Wednesday, November 24, 2010

Improving Turf Conditions and Playability On 9 White Green

Ice Damage Due to Shade Problems 9 White Green

The rear of 9 White green has historically been a difficult area to manage turf. The overabundance of Spruce trees in close proximity to the green not only inhibits morning sunlight, but also provides golfers with the potential for an unplayable lie for many balls that come to rest through the green. As many golfers are playing longer irons or even fairway woods on the this long, uphill par 4, many balls do not come to rest on the putting surface and instead find their way beneath the spruce trees which are only four yards from the back of the green.

Rear of 9 White Following Removal

The problems associated with the shade of these trees are two fold. First, the trees inhibit morning sunlight which is essential for healthy turf development. Secondly, the shade created by the trees promotes an environment which is conducive for annual bluegrass growth (Poa annua) rather than creeping bentgrass. Poa annua is a weaker grass which is more susceptible to both winter damage and summer stress. Historically, in years when ice coverage is prevalent, 9 White has suffered significant turf loss.
Five large spruce trees have been removed from the rear of 9 White green. All five trees were located to the north of the cart path. The area containing multiple spruce trees to the south of the path remain, as they have little impact on the shade problems associated with the green. All of the trees removed were approved in the Forse Master Plan. When playing the hole from the fairway, the remaining trees will continue to provide a back drop for the hole while still deterring errant shots from the first hole on the Blue Nine.

9 White Before Removal

9 White Following Removal

Friday, November 12, 2010

Taking Advantage Of The Warm and Dry Weather

This week's beautiful weather afforded the golf course maintenance staff the opportunity to complete some very important fall projects on schedule. Warmer than normal day temperatures coupled with low winds provided us with perfect conditions to make our preventative snow mold fungicide applications. This application is essential in northern climates which see periods of prolonged snow cover. Multiple products are applied in order to protect the turf from two main pathogens. Each product yields its own mode of action to afford the plant the maximum amount of protection. Since the plants are still actively growing due to the warm weather, the turf is easily able to take in the material and translocate the products throughout the plant. All greens, tees, and fairways are now equipped to defend themselves from winter disease.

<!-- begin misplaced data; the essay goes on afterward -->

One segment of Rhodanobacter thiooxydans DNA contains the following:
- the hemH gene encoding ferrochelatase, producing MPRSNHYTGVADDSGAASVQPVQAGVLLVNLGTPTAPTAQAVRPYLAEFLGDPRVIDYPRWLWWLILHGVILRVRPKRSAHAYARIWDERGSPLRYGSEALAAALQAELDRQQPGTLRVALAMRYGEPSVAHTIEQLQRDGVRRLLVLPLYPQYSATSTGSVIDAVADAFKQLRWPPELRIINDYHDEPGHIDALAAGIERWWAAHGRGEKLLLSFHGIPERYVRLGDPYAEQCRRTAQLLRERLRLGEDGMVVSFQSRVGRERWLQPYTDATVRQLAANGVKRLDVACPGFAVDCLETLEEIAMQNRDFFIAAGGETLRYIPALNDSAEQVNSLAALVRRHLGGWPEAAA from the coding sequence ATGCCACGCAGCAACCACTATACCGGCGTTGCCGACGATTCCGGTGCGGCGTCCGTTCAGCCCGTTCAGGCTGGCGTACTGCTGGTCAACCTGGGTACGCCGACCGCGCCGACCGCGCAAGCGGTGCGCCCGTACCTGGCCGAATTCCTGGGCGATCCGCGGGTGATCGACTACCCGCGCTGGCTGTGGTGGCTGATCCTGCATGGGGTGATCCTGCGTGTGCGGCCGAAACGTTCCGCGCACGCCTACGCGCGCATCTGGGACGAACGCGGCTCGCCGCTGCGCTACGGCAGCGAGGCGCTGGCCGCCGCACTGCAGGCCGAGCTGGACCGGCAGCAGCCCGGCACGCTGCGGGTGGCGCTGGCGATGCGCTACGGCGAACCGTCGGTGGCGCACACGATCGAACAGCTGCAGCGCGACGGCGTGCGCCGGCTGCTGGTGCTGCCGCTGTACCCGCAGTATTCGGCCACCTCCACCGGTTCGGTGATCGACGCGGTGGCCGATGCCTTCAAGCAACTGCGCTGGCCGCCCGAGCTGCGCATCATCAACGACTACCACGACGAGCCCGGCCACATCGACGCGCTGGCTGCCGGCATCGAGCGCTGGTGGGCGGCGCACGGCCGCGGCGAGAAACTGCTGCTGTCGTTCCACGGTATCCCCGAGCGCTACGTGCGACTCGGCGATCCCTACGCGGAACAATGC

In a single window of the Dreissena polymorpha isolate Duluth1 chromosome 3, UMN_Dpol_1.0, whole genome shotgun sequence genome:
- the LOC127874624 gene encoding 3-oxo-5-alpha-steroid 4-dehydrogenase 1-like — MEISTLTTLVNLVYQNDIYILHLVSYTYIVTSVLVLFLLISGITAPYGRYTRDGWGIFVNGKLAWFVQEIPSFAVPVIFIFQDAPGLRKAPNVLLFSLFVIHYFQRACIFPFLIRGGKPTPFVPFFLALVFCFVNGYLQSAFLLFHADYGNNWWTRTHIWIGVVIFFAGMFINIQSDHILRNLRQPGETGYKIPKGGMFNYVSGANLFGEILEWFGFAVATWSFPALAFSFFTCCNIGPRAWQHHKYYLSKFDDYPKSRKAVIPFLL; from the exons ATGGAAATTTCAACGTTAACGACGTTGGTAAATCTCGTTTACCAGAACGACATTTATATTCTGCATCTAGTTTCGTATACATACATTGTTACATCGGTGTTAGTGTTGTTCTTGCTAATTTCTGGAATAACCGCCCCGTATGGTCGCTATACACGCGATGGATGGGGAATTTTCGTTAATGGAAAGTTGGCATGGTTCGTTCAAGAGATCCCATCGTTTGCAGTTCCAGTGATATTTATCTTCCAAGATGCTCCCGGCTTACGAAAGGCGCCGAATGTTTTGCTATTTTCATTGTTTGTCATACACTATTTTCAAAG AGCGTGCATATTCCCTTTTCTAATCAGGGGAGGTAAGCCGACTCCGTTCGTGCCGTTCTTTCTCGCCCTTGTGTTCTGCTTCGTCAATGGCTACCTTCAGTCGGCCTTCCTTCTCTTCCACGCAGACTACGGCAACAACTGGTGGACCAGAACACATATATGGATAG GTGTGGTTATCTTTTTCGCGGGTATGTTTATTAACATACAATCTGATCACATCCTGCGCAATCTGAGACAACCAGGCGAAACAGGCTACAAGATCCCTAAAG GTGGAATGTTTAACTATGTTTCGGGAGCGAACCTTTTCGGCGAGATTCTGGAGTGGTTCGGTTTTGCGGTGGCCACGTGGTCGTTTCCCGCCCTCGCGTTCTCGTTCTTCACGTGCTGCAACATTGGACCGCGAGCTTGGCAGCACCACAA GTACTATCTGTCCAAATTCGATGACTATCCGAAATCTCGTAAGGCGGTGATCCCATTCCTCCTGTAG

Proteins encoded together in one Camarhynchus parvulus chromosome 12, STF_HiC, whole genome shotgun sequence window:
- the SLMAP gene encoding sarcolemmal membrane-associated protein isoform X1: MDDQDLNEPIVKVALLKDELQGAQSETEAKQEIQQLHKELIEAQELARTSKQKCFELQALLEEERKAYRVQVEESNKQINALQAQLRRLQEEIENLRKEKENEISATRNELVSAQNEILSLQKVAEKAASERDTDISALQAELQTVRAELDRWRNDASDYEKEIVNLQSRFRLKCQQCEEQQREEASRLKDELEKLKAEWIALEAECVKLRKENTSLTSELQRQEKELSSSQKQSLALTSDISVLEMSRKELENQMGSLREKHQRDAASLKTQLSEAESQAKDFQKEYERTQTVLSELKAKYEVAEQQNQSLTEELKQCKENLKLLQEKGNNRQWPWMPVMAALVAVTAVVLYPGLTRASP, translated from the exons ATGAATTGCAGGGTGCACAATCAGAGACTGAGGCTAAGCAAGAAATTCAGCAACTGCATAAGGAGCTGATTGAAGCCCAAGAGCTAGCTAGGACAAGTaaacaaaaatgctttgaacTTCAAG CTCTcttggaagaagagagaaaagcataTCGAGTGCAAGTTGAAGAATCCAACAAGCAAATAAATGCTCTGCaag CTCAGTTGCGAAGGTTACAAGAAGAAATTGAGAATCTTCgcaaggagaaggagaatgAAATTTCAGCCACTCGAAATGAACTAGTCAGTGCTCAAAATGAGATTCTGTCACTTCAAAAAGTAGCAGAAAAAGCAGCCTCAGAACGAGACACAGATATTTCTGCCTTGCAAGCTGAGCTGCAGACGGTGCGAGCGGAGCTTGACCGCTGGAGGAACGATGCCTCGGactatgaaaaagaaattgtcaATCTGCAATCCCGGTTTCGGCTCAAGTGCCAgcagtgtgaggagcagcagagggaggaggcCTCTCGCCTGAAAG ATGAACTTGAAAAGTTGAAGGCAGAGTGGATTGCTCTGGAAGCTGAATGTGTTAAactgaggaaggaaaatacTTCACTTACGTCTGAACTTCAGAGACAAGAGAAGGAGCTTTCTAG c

The warm weather has also provided the golf course maintenance staff to complete one final drainage project. One of the wettest areas on the golf course is the landing area on 7 White fairway. Topographically this is a difficult area to drain since the the fairway actually sits below the irrigation pond's level. There is also very little elevation change to the east of the fairway. Extensive drainage was added to this area in order to move water off of the fairway and into the native area to the west of the hole. This will both improve turf quality in this area, as well as playability.

Thursday, November 4, 2010

4 Blue Fairway Drainage Improvements

As the golf course maintenance staff tends to the tasks associated with preparing the course for winter, our attention once again focuses on improving drainage on the golf course. This year, we will install new drainage on the the 4th fairway of the Blue Nine. The existing drainage in this area no longer functioned properly. Tree roots and other debris had rendered the existing drain line useless. The golf course staff will add drainage through the low point of the fairway near the first fairway bunker and down the left side of the fairway. The water will exist the course to the tree line on the east side of the property. In addition to improving turf quality and playability, the fairway will be passable much more quickly following heavy rain events. The project will be completed by the weekend.